Ask them to think about situations where an uncompromising stance on an issue would be a good thing, and where it might not be. Activity 3. The Economics of Slavery: "Mud Sill" vs. Free Labor The activity below contrasts the way a senator from the South and a former congressman from the North saw the economic argument for slavery.
Hammond, what makes societies civilized and why did he think this justified the enslavement of black people in America? What does Sen. Hammond mean by "the very mud-sill of society and of political government"? Note: Instructor should define "mud-sill" for the students. It is the bottom sill or wooden beam in a foundation, which typically rests on the ground.
According to Sen. Hammond, why is the South more civilized than the North? Why does Sen. Hammond believe slaves exist in the North as well as the South?
Who are these "slaves"? Hammond believe southern slaves have a better life than northern "slaves"? Does Lincoln believe that how you make a living is a fixed or permanent condition? According to Lincoln, in his day did most people a work for others, b work for themselves, or c hire laborers to work for them? Does Lincoln think this was different in the southern slaveholding states than in the northern free states?
Organize your students into groups of two or three and provide a copy of The Boy Who Cried Wolf, and a graphic organizer However, they would kill wolves with impunity if they knew the proper rites of atonement, and if the wolves themselves happened to raid their fish nets. The houston texas was accepted in the nfl in to replace the houston oilers. The email is on its way. The lights came on automatically; armoured saloons and SUVs and sports cars with improbable contours gleamed. Before the game remind students about how their mamas used to pack their lunchs for them and they would never know what they would get until they opened the bag at lunch time.
Does Lincoln believe a poor person can become wealthy? If so, what is the path to prosperity? How does Lincoln explain folks who remain "hired laborers" throughout their life? According to Lincoln, what advantages does free labor have over the "mud sill" approach to making a living? Students should now be able to discuss why slavery was opposed and defended so strongly and how this contributed to a widening breach between the North and South. If a general knowledge on the part of the students is desired, ask them to give the main ideas of both the opponents and defenders of slavery in paragraph form.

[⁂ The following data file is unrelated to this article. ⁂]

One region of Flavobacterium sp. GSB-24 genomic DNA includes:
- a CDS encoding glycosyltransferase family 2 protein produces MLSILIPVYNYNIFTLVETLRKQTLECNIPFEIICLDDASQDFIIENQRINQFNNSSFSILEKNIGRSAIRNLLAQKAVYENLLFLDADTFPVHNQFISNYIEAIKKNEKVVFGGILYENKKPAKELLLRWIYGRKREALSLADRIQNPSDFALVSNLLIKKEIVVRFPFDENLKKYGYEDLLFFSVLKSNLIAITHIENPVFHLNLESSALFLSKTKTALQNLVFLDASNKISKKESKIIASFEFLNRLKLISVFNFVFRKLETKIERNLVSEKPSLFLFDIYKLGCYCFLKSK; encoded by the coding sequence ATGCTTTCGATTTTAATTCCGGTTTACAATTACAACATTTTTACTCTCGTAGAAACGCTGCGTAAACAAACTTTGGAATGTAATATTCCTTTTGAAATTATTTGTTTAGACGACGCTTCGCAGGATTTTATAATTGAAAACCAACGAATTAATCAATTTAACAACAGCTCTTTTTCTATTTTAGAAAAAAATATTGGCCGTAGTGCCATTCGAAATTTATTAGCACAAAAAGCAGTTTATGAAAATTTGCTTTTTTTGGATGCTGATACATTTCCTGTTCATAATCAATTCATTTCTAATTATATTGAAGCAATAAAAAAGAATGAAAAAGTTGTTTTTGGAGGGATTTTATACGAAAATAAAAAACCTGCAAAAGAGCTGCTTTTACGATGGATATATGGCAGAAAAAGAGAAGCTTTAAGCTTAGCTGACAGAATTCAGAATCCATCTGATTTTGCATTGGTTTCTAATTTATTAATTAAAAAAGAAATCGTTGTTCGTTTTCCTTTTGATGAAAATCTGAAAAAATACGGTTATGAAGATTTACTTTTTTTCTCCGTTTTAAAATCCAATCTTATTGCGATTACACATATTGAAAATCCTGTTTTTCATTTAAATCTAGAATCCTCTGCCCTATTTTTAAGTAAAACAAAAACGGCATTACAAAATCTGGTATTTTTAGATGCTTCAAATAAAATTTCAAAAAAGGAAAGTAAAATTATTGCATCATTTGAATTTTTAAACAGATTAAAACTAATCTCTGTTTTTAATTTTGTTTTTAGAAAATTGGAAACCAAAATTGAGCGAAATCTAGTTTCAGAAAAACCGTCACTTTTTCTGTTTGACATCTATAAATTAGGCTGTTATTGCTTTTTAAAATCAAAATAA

If more specific knowledge on the part of the students is the goal, ask them to create a matrix contrasting the arguments of slavery's opponents and defenders on the following subjects: morality of slavery legitimacy of slavery under the U. Constitution economics of slavery Or, they can use the matrix provided on page 12 of the PDF for this lesson.
Based on the biographies of the main figures in this lesson, ask students to answer the following question: What were some key differences in the backgrounds of those who supported slavery and those who opposed it? Divide the class into groups of four or five students each and ask them to brainstorm on the following question: Based on your knowledge of the concerns of each side in the slavery debate, give possible solutions that could have resulted in an eventual peaceful settlement between the two opposing camps.
Instruct them to write down their ideas, and after sufficient time, reassemble as a class. Have each group take turns sharing its ideas.